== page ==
By air, land, and sea, Vladimir Putin has launched a devastating attack on Ukraine, a European democracy of 44 million people. Its forces are bombing city centres and closing in on the capital, Kyiv, prompting a mass exodus of refugees. For months, President Vladimir Putin denied he would invade his neighbour, but then he tore up a peace deal and unleashed what Germany calls "Putin's war," pouring forces into Ukraine's north, east and south. As the number of dead climbs, Russia's leader stands accused of shattering peace in Europe. What happens next could jeopardise the continent's entire security structure. — BBC News
This list, comprised of non-fiction, fiction, and poetry about Ukraine and Russia, was culled from an extensive web search. These are books we have in stock, some you can order from us to receive in about a week's time, and some new releases soon to arrive to our bookshelves.
A powerful investigation into Chernobyl and how propaganda, secrecy, and myth have obscured the true story of one of the history’s worst nuclear disasters.
After the 1986 Chernobyl nuclear disaster, international aid organizations sought to help the victims but were stymied by post-Soviet political roadblocks. Efforts to gain access to the site of catastrophic radiation damage were denied, and the residents of Chernobyl were given no answers as their lives hung in the balance. Drawing on a decade of archival research and on-the-ground interviews in Ukraine, Russia, and Belarus, Kate Brown unveils the full breadth of the devastation and the whitewash that followed. Her findings make clear the irreversible impact of man-made radioactivity on every living thing; and hauntingly, they force us to confront the untold legacy of decades of weapons-testing and other catastrophic nuclear incidents.
The 2014 Ukrainian revolution provided a pretense for Russia to annex Crimea. The novel follows the experiences of several characters whose lives intersect as the country's political situation deteriorates. There's a Ukrainian-American doctor, an old KGB spy, a former mine worker, among others, in episodes interspersed with folk songs, news reports and historical notes.
Out of the impoverished coal regions of Ukraine known as the Donbass, where Russian secret military intervention coexists with banditry and insurgency, the women of Yevgenia Belorusets’s captivating collection of stories emerge from the ruins of a war, still being waged on and off, ever since the 2014 Revolution of Dignity. In this novel, through a series of unexpected encounters, we are pulled into the ordinary lives of these anonymous women: a florist, a cosmetologist, card players, readers of horoscopes, the unemployed, and a witch who catches newborns with a mitt.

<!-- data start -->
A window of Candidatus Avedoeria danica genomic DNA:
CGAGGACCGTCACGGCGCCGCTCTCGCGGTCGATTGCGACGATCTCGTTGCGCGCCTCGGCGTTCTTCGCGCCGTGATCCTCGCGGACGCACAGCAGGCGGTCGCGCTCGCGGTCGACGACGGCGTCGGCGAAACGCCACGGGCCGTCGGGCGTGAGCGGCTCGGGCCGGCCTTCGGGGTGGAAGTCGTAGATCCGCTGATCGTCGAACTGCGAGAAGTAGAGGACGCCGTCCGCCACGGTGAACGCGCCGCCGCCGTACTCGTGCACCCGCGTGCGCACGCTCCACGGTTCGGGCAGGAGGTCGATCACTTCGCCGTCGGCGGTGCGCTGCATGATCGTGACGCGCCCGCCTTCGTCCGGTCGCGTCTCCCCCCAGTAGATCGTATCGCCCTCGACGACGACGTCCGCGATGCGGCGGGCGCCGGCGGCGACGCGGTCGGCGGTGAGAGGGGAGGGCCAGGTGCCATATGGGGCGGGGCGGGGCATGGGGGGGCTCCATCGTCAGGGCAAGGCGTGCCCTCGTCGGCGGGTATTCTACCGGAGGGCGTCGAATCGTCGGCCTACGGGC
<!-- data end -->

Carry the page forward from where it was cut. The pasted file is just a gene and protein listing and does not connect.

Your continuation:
As Ukraine is embroiled in an ongoing struggle with Russia to preserve its territorial integrity and political independence, celebrated historian Serhii Plokhy explains that today’s crisis is a case of history repeating itself: the Ukrainian conflict is only the latest in a long history of turmoil over Ukraine’s sovereignty. Situated between Central Europe, Russia, and the Middle East, Ukraine has been shaped by empires that exploited the nation as a strategic gateway between East and West—from the Romans and Ottomans to the Third Reich and the Soviet Union.
With sensitivity and depth, Yaffa profiles the director of the country’s main television channel, an Orthodox priest at war with the church hierarchy, a Chechen humanitarian who turns a blind eye to persecutions, and many others. The result is an intimate and probing portrait of a nation that is much discussed yet little understood. By showing how citizens shape their lives around the demands of a capricious and frequently repressive state—as often by choice as under threat of force—Yaffa offers urgent lessons about the true nature of modern authoritarianism.
From the United States and Britain to continental Europe and beyond, liberal democracy is under siege, while authoritarianism is on the rise. In Twilight of Democracy, Anne Applebaum, an award-winning historian of Soviet atrocities who was one of the first American journalists to raise an alarm about antidemocratic trends in the West, explains the lure of nationalism and autocracy.